For better health and a longer life span, exercise is more important than weight loss, especially if you are overweight or obese, according to an interesting new review of the relationships between fitness, weight, heart health and longevity. The study, which analyzed the results of hundreds of previous studies of weight loss and workouts in men and women, found that obese people typically lower their risks of heart disease and premature death far more by gaining fitness than by dropping weight or dieting.

The review adds to mounting evidence that most of us can be healthy at any weight, if we are also active enough.

I have written frequently in this column about the science of exercise and weight loss, much of which is, frankly, dispiriting, if your goal is to be thinner. This past research overwhelmingly shows that people who start to exercise rarely lose much, if any, weight, unless they also cut back substantially on food intake. Exercise simply burns too few calories, in general, to aid in weight reduction. We also tend to compensate for some portion of the meager caloric outlay from exercise by eating more afterward or moving less or unconsciously dialing back on our bodies’ metabolic operations to reduce overall daily energy expenditure, as I wrote about in last week’s column.

Glenn Gaesser, a professor of exercise physiology at Arizona State University in Phoenix, is well versed in the inadequacies of workouts for fat loss. For decades, he has been studying the effects of physical activity on people’s body compositions and metabolisms, as well as their endurance, with a particular focus on people who are obese. Much of his past research has underscored the futility of workouts for weight loss. In a 2015 experiment he oversaw, for instance, 81 sedentary, overweight women began a new routine of walking three times a week for 30 minutes. After 12 weeks, a few of them had shed some body fat, but 55 of them had gained weight.

In other studies from Dr. Gaesser’s lab, though, overweight and obese people with significant health problems, including high blood pressure, poor cholesterol profiles or insulin resistance, a marker for Type 2 diabetes, showed considerable improvements in those conditions after they started exercising, whether they dropped any weight or not. Seeing these results, Dr. Gaesser began to wonder if fitness might enable overweight people to enjoy sound metabolic health, whatever their body mass numbers, and potentially live just as long as thinner people — or even longer, if the slender people happened to be out of shape.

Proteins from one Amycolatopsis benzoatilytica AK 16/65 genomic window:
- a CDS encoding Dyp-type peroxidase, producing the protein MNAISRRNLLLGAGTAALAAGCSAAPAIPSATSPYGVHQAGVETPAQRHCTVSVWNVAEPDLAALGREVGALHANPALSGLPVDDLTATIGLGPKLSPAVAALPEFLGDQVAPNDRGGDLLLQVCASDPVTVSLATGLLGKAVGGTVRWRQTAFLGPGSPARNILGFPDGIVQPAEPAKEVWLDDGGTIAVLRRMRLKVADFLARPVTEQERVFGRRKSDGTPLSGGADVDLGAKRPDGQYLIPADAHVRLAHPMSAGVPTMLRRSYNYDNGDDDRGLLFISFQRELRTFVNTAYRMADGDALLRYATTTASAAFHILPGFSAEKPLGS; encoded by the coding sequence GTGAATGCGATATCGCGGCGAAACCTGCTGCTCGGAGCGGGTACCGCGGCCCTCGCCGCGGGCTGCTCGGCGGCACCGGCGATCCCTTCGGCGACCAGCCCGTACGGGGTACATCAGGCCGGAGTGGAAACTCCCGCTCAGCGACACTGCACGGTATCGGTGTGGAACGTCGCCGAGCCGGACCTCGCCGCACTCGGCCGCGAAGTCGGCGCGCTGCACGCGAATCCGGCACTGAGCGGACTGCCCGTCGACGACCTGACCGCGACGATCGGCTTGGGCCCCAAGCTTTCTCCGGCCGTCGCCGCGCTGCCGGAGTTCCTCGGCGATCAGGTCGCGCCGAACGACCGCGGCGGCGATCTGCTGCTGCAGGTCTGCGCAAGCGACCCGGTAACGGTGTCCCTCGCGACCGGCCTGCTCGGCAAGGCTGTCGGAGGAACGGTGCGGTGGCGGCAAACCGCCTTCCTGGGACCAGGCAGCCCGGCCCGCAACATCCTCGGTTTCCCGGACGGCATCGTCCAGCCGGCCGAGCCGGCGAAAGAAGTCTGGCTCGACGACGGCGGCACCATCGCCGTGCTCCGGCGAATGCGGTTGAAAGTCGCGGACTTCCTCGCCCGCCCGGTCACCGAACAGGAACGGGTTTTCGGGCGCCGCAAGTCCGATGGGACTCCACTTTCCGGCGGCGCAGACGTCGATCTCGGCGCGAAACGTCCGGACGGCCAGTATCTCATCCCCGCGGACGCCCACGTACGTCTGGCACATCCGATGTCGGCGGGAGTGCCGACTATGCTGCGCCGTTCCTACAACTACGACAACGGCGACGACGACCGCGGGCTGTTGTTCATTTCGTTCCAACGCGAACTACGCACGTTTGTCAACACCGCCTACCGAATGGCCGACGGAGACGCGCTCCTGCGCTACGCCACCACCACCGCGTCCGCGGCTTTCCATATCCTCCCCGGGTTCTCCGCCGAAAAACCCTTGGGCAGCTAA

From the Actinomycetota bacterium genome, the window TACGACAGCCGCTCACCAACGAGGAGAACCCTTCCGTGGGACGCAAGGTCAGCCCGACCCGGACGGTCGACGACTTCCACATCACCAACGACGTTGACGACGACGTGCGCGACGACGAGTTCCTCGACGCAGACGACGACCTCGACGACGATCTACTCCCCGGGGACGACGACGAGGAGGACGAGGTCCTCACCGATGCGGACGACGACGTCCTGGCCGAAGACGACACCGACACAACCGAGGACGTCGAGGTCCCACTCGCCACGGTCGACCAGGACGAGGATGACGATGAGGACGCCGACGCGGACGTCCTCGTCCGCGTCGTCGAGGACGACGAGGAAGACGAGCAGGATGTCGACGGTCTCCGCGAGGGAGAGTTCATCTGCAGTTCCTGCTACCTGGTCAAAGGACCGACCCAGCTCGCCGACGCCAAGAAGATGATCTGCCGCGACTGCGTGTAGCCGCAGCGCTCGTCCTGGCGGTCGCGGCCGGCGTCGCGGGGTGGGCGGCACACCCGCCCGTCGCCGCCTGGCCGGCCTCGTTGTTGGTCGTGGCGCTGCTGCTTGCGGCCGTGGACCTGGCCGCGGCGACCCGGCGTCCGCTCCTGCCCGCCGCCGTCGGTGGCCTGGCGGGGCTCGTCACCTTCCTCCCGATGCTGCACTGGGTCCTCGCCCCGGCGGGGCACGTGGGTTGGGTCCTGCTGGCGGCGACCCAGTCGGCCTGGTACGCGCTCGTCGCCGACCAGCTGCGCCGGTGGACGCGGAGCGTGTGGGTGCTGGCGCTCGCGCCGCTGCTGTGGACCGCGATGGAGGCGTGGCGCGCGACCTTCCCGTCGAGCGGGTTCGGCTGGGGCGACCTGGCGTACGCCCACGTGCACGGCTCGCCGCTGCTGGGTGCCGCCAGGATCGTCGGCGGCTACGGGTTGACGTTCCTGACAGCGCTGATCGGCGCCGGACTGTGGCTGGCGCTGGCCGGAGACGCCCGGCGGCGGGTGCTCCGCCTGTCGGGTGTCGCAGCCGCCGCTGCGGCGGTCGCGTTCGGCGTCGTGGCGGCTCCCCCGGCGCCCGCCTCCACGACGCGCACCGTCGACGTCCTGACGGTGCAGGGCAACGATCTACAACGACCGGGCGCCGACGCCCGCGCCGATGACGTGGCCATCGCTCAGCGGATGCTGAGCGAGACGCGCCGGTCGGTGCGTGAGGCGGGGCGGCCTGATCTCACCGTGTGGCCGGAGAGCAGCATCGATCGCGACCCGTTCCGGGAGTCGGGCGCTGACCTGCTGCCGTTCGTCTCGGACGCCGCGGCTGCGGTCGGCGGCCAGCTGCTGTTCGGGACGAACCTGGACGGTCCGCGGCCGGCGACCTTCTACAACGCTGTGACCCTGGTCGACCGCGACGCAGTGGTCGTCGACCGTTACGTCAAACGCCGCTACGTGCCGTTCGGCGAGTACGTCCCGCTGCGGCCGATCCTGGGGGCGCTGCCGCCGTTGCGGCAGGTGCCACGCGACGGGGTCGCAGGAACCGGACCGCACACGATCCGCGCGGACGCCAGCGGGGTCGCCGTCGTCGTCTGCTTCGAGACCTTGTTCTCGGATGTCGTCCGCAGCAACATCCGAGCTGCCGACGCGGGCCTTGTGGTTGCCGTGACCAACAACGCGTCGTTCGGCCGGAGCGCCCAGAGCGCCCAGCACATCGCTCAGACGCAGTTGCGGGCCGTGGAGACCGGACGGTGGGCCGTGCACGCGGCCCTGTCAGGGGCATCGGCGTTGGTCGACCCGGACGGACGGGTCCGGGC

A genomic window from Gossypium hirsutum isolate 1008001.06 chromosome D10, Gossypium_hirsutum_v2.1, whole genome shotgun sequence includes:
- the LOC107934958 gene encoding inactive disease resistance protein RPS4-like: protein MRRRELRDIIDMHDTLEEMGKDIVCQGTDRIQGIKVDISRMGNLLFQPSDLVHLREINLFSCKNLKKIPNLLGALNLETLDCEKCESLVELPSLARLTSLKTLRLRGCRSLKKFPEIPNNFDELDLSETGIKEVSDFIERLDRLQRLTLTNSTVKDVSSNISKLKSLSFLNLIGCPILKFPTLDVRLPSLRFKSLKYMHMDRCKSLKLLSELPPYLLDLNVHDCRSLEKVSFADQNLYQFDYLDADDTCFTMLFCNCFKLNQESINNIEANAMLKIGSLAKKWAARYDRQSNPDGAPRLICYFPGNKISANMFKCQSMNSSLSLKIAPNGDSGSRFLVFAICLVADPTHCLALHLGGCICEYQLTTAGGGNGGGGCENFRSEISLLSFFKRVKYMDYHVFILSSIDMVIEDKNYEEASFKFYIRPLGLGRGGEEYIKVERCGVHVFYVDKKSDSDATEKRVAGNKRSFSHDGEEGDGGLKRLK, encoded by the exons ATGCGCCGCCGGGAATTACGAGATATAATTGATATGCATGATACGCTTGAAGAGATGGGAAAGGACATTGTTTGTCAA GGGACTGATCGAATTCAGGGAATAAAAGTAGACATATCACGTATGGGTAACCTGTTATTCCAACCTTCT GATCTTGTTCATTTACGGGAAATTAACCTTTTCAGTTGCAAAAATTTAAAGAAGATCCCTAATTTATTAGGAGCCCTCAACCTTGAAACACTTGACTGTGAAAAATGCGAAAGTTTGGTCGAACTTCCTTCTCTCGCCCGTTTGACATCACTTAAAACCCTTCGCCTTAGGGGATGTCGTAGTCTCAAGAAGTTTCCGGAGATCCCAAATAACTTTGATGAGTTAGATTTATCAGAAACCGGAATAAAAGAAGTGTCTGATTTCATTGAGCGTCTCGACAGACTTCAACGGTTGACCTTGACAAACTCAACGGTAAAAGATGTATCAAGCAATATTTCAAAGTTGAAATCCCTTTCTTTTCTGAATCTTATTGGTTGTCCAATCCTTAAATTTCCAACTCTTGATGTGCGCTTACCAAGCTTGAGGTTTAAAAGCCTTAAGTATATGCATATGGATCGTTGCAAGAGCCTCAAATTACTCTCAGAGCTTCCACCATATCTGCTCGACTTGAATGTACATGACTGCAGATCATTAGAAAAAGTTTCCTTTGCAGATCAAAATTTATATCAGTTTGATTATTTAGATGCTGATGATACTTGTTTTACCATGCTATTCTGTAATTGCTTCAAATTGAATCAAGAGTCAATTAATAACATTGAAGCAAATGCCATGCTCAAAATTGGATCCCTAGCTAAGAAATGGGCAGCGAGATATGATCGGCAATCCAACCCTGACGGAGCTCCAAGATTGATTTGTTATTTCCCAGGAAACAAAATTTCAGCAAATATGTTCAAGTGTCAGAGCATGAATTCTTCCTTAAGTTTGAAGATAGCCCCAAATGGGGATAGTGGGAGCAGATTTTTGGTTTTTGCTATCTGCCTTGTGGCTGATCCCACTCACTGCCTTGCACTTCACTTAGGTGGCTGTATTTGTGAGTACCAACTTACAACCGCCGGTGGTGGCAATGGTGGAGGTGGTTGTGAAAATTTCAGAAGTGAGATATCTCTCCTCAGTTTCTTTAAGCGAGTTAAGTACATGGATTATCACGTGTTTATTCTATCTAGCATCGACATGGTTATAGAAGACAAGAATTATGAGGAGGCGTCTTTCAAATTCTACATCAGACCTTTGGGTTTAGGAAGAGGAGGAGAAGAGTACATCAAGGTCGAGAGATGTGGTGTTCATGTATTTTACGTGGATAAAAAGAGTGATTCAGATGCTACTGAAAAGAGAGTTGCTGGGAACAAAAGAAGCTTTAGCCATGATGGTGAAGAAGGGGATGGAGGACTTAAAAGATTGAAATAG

So, for the new study, which was published this month in iScience, he and his colleague Siddhartha Angadi, a professor of education and kinesiology at the University of Virginia in Charlottesville, began scouring research databases for past studies related to dieting, exercise, fitness, metabolic health and longevity. They were especially interested in meta-analyses, which pool and analyze data from multiple past studies, allowing researchers to look at results from far more people than in most individual studies of weight loss or exercise, which tend to be small-scale.

They wound up with more than 200 relevant meta-analyses and individual studies. Then they set out to see what all of this research, involving tens of thousands of men and women, most of them obese, indicated about the relative benefits of losing weight or getting fit for improving metabolisms and longevity. In effect, they asked whether someone who is heavy gets more health bang from losing weight or getting up and moving.

The contest, they found, was not close. “Compared head-to-head, the magnitude of benefit was far greater from improving fitness than from losing weight,” Dr. Gaesser said.

As a whole, the studies they cite show that sedentary, obese men and women who begin to exercise and improve their fitness can lower their risk of premature death by as much as 30 percent or more, even if their weight does not budge. This improvement generally puts them at lower risk of early death than people who are considered to be of normal weight but out of shape, Dr. Gaesser said.

On the other hand, if heavy people lose weight by dieting (not illness), their statistical risk of dying young typically drops by about 16 percent, but not in all studies. Some of the research cited in the new review finds that weight loss among obese people does not decrease mortality risks at all.

The new review was not designed to determine precisely how exercise or weight loss affect longevity in people with obesity, though. But in many of the studies they looked at, Dr. Gaesser said, people who shed pounds by dieting regained them, then tried again, a yo-yo approach to weight loss that often contributes to metabolic problems like diabetes and high cholesterol and lower life expectancy.

On the other hand, exercise combats those same conditions, he said. It may also, unexpectedly, remake people’s fat stores. “People with obesity usually lose some visceral fat when they exercise,” he said, even if their overall weight loss is negligible. Visceral fat, which collects deep inside our bodies, raises risks for Type 2 diabetes, heart disease and other conditions.

A few of the studies they cite find that exercise likewise alters molecular signaling inside other fat cells in ways that may improve insulin resistance, no matter how much weight someone carries. “It looks like exercise makes fat more fit,” Dr. Gaesser said.

The primary takeaway of the new review, he concluded, is that you do not need to lose weight to be healthy. “You will be better off, in terms of mortality risk, by increasing your physical activity and fitness than by intentionally losing weight,” he said.

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